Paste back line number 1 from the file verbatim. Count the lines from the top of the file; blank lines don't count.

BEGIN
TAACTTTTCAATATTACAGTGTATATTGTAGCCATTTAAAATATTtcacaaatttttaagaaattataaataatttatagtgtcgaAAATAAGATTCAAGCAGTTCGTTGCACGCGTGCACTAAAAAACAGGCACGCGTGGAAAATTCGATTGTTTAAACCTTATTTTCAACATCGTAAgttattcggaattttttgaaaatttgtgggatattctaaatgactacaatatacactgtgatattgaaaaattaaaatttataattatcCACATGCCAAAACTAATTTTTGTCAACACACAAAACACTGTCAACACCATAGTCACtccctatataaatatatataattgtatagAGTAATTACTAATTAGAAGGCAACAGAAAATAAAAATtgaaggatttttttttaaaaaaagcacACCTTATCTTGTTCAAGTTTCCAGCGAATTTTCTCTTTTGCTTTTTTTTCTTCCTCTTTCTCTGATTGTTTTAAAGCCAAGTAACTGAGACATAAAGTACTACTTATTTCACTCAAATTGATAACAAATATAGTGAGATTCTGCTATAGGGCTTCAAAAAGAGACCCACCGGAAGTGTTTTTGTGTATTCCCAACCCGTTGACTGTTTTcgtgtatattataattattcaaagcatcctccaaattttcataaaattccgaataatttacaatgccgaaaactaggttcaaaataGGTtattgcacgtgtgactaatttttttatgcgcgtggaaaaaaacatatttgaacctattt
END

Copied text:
TAACTTTTCAATATTACAGTGTATATTGTAGCCATTTAAAATATTtcacaaatttttaagaaattataaataatttatagtgtcgaAAATAAGATTCAAGCAGTTCGTTGCACGCGTGCACTAAAAAACAGGCACGCGTGGAAAATTCGATTGTTTAAACCTTATTTTCAACATCGTAAgttattcggaattttttgaaaatttgtgggatattctaaatgactacaatatacactgtgatattgaaaaattaaaatttataattatcCACATGCCAAAACTAATTTTTGTCAACACACAAAACACTGTCAACACCATAGTCACtccctatataaatatatataattgtatagAGTAATTACTAATTAGAAGGCAACAGAAAATAAAAATtgaaggatttttttttaaaaaaagcacACCTTATCTTGTTCAAGTTTCCAGCGAATTTTCTCTTTTGCTTTTTTTTCTTCCTCTTTCTCTGATTGTTTTAAAGCCAAGTAACTGAGACATAAAGTACTACTTATTTCACTCAAATTGATAACAAATATAGTGAGATTCTGCTATAGGGCTTCAAAAAGAGACCCACCGGAAGTGTTTTTGTGTATTCCCAACCCGTTGACTGTTTTcgtgtatattataattattcaaagcatcctccaaattttcataaaattccgaataatttacaatgccgaaaactaggttcaaaataGGTtattgcacgtgtgactaatttttttatgcgcgtggaaaaaaacatatttgaacctattt